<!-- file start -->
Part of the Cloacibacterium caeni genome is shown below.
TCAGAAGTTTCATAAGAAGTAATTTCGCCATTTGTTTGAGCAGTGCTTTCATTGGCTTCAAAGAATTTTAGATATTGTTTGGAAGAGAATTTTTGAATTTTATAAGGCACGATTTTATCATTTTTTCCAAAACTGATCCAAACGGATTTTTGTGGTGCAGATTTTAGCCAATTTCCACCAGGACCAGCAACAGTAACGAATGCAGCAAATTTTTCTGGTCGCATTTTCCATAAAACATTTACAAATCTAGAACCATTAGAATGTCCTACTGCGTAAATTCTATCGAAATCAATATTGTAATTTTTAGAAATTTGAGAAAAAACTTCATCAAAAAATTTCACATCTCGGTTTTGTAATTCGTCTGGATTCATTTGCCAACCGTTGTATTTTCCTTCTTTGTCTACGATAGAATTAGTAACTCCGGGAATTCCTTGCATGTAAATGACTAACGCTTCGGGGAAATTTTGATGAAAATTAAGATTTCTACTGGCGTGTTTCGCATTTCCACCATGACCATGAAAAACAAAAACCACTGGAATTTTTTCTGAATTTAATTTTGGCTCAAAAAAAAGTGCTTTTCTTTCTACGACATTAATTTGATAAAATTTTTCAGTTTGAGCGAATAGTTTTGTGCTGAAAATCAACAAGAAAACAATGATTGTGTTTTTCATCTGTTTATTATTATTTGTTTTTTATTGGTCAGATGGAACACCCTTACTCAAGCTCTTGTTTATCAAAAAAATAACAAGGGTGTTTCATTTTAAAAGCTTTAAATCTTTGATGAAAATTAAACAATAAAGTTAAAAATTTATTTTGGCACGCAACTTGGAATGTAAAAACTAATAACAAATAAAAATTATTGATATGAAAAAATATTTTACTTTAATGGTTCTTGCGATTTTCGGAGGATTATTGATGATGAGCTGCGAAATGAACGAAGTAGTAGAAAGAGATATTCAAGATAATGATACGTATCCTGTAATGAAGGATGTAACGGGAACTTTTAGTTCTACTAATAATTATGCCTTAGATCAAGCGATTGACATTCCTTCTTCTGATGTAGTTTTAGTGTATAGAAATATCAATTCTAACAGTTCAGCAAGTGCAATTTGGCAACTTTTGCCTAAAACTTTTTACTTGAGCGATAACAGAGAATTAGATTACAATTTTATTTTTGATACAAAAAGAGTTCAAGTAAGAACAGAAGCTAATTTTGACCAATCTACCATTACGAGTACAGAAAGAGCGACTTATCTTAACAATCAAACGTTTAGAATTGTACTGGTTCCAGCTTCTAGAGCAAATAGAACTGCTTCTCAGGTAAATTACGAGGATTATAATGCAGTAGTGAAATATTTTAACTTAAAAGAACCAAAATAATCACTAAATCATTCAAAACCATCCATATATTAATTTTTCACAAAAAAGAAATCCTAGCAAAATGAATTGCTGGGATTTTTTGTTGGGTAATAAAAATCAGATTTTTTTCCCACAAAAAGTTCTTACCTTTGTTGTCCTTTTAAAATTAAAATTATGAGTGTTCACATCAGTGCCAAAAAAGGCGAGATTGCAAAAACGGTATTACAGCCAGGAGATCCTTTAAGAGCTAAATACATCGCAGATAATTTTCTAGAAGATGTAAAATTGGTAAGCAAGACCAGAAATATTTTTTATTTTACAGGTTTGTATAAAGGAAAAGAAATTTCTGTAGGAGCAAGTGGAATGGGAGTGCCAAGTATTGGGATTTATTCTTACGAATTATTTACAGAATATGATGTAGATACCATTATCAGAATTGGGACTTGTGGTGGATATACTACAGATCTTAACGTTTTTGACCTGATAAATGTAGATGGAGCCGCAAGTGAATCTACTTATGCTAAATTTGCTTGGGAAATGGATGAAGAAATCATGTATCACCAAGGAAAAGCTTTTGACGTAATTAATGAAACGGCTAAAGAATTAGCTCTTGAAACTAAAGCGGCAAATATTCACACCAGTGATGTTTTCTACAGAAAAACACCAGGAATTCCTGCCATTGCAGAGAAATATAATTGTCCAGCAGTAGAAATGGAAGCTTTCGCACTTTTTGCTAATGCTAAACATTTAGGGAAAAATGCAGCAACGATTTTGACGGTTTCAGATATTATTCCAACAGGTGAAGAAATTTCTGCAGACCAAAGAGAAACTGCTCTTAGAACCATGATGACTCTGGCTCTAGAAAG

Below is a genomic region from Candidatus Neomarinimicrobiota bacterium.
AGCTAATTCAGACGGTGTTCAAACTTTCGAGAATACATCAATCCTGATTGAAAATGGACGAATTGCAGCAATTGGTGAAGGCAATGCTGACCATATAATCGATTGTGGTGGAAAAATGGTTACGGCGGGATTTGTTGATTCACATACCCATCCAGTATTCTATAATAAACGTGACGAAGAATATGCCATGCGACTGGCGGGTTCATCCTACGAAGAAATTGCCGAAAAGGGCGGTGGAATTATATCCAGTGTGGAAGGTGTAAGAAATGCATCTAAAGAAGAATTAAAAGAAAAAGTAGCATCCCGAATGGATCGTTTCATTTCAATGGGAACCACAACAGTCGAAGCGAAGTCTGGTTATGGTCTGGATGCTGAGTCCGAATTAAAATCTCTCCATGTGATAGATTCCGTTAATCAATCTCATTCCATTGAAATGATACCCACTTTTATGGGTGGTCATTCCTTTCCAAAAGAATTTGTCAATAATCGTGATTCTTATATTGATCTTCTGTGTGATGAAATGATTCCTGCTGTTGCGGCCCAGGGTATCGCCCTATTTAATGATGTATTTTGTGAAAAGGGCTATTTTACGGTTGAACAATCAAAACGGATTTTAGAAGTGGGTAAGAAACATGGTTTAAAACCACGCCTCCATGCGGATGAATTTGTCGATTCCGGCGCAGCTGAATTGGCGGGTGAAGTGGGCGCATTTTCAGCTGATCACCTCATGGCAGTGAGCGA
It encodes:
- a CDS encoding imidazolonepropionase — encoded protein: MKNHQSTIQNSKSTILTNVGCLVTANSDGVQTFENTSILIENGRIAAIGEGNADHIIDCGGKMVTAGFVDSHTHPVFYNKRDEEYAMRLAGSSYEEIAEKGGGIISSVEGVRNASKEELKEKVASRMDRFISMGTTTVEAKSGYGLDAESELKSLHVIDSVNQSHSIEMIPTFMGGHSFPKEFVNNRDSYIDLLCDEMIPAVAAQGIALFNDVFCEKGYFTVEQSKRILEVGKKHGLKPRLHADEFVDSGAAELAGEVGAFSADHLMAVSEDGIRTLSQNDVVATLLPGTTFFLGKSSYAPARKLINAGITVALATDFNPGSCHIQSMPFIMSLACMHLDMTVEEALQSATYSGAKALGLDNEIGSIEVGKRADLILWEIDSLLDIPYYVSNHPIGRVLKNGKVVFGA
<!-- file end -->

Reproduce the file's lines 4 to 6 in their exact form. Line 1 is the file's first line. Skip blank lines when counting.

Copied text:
AGCTAATTCAGACGGTGTTCAAACTTTCGAGAATACATCAATCCTGATTGAAAATGGACGAATTGCAGCAATTGGTGAAGGCAATGCTGACCATATAATCGATTGTGGTGGAAAAATGGTTACGGCGGGATTTGTTGATTCACATACCCATCCAGTATTCTATAATAAACGTGACGAAGAATATGCCATGCGACTGGCGGGTTCATCCTACGAAGAAATTGCCGAAAAGGGCGGTGGAATTATATCCAGTGTGGAAGGTGTAAGAAATGCATCTAAAGAAGAATTAAAAGAAAAAGTAGCATCCCGAATGGATCGTTTCATTTCAATGGGAACCACAACAGTCGAAGCGAAGTCTGGTTATGGTCTGGATGCTGAGTCCGAATTAAAATCTCTCCATGTGATAGATTCCGTTAATCAATCTCATTCCATTGAAATGATACCCACTTTTATGGGTGGTCATTCCTTTCCAAAAGAATTTGTCAATAATCGTGATTCTTATATTGATCTTCTGTGTGATGAAATGATTCCTGCTGTTGCGGCCCAGGGTATCGCCCTATTTAATGATGTATTTTGTGAAAAGGGCTATTTTACGGTTGAACAATCAAAACGGATTTTAGAAGTGGGTAAGAAACATGGTTTAAAACCACGCCTCCATGCGGATGAATTTGTCGATTCCGGCGCAGCTGAATTGGCGGGTGAAGTGGGCGCATTTTCAGCTGATCACCTCATGGCAGTGAGCGA
It encodes:
- a CDS encoding imidazolonepropionase — encoded protein: MKNHQSTIQNSKSTILTNVGCLVTANSDGVQTFENTSILIENGRIAAIGEGNADHIIDCGGKMVTAGFVDSHTHPVFYNKRDEEYAMRLAGSSYEEIAEKGGGIISSVEGVRNASKEELKEKVASRMDRFISMGTTTVEAKSGYGLDAESELKSLHVIDSVNQSHSIEMIPTFMGGHSFPKEFVNNRDSYIDLLCDEMIPAVAAQGIALFNDVFCEKGYFTVEQSKRILEVGKKHGLKPRLHADEFVDSGAAELAGEVGAFSADHLMAVSEDGIRTLSQNDVVATLLPGTTFFLGKSSYAPARKLINAGITVALATDFNPGSCHIQSMPFIMSLACMHLDMTVEEALQSATYSGAKALGLDNEIGSIEVGKRADLILWEIDSLLDIPYYVSNHPIGRVLKNGKVVFGA